How rare lefty splitter has helped fuel Shota Imanaga’s historic start for Cubs

CHICAGO — Five years ago in Japan, Shota Imanaga searched for a new pitch.

He wanted to incorporate something that would use the same arm path as his four-seam fastball. Imanaga didn’t like his tendency to pull his arm down when throwing change-ups, so he tinkered. The left-hander landed on a split-finger grip that felt good in bullpen sessions, and eventually he threw it in games.

Once he saw Nippon Professional Baseball hitters’ reaction to the splitter, Imanaga knew he had a potentially great pitch.

Since he joined the Chicago Cubs rotation this year, Imanaga’s splitter has been nearly unhittable with a 47.7% whiff rate and a .177 expected average. San Diego Padres hitters whiffed on 15 of the 24 splitters they swung at from Imanaga in the Cubs’ 3-2 walk-off win Tuesday night. Jurickson Profar’s two-run homer in the eighth inning — well-located down and out of the zone — was only the second extra-base hit Imanaga has allowed on the pitch this season.

The splitter has played a key role in the must-watch beginning to Imanaga’s major league career. His 1.08 ERA leads all starters, and only two pitchers since 1913, when earned runs became an official statistic in both leagues, had a lower ERA through seven career starts: the Boston Red Sox’s Dave Ferriss in 1945 (0.57) and the White Sox’s Cisco Carlos in 1967 (0.89).

The nastiness of Imanaga’s splitter goes beyond his elite command. Big league hitters aren’t used to seeing lefties throw the pitch.

Only 16 lefty starters have thrown a splitter since the start of the 2008 season. Five of them — Jorge De La Rosa, Manny Parra, Aríel Miranda, Randy Johnson and Erik Bedard — threw more splitters than Imanaga has, according to Baseball Savant. But no lefty in that span came close to using it as frequently as Imanaga relies on his splitter, which accounts for 30.3% of his pitches thrown.

Even when expanding to include lefty relievers, Imanaga already has thrown the 13th-most splitters over the last 17 seasons and ranks second in percentage of splitters thrown.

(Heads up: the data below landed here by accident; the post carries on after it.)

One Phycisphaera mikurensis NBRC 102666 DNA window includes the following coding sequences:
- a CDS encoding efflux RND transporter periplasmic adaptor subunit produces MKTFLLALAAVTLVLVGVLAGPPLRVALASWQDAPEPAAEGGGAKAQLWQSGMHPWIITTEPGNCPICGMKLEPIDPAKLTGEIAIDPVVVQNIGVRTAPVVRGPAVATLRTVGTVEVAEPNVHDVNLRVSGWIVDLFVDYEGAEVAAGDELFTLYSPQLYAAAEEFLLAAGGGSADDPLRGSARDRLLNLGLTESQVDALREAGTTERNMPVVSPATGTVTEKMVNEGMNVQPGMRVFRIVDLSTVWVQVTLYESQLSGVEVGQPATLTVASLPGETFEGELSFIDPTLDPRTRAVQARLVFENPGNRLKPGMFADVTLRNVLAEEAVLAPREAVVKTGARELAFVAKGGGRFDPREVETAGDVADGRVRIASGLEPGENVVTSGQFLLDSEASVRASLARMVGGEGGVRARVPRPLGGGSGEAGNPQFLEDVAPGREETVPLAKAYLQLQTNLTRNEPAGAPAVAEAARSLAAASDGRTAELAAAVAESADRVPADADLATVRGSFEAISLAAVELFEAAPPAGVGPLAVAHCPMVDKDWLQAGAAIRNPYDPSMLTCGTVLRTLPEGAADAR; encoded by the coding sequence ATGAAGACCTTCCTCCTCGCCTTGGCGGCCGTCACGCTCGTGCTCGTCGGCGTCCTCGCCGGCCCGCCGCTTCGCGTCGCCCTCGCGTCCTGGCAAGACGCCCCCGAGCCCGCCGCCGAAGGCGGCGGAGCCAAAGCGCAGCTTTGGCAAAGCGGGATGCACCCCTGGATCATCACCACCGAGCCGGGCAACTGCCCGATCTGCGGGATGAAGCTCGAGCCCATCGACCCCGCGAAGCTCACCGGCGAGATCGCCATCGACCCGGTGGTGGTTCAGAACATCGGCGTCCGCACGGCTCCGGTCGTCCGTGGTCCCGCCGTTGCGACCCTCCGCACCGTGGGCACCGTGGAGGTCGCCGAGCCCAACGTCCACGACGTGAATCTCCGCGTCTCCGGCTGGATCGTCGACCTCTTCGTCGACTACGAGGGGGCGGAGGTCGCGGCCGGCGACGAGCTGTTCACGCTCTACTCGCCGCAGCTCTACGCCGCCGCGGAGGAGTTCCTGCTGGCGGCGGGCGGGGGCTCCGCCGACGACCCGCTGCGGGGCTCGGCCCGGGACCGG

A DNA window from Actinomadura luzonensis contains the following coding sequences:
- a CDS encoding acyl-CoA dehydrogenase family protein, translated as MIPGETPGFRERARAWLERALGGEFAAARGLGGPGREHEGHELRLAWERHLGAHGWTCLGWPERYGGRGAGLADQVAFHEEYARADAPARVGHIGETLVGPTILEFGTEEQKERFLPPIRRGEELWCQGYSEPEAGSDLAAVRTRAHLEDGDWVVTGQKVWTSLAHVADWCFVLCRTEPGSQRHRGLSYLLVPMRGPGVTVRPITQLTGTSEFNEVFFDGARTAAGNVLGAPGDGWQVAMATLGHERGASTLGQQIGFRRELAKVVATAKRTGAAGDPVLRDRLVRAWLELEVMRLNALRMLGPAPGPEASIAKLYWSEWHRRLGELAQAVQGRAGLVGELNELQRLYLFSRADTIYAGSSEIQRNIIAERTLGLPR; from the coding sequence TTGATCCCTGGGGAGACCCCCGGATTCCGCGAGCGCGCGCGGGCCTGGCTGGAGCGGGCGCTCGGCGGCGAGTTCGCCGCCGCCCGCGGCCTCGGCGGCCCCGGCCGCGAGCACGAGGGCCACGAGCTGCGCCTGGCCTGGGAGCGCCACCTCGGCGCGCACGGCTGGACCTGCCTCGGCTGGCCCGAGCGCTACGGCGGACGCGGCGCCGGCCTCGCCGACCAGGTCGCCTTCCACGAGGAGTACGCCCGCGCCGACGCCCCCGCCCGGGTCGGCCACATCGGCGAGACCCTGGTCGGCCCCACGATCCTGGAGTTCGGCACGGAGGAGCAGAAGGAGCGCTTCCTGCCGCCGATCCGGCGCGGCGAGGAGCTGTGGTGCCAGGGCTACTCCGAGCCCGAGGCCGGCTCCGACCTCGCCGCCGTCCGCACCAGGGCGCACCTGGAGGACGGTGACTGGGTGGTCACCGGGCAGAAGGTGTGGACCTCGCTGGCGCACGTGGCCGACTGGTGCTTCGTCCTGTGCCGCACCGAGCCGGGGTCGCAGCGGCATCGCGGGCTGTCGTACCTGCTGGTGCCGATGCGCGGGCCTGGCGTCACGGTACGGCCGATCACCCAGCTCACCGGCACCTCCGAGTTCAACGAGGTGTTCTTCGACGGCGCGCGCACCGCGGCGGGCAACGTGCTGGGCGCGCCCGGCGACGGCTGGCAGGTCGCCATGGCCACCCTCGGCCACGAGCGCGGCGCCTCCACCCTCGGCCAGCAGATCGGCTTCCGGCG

“For me the splitter being effective and dangerous, it’s a fine line because if I miss, then the hitters are a lot stronger here so they’re going to hit it further,” Imanaga told the Tribune through interpreter Edwin Stanberry. “But the most important thing for me, since I do throw my fastball up in the zone, having that in the hitters’ head is effective because then I can go up and then down low.”

Although he uses a splitter grip, Imanaga thinks of the pitch as a change-up. When on the mound, he doesn’t feel like he’s throwing splitters, a mentality that seemingly helps him throw it for strikes.

“Honestly, it’s never really taught a whole lot to lefties, and so for him, it is such a unique pitch and the ability to throw it with a lot of depth,” Cubs pitching coach Tommy Hottovy said. “It’s always going to be a unique weapon.”

Left-handers tend to naturally pronate and work inside the baseball, so a change-up is typically an effective pitch. Cubs lefties Jordan Wicks and Drew Smyly, armed with change-ups, are good examples of that.

Smyly understands how difficult harnessing a good splitter can be for a left-hander. He added the pitch to his repertoire while working out at Driveline Baseball in the offseason, and though he used it in spring training outings, he hasn’t needed it now that he’s pitching out of the bullpen. Smyly marvels at Imanaga’s splitter.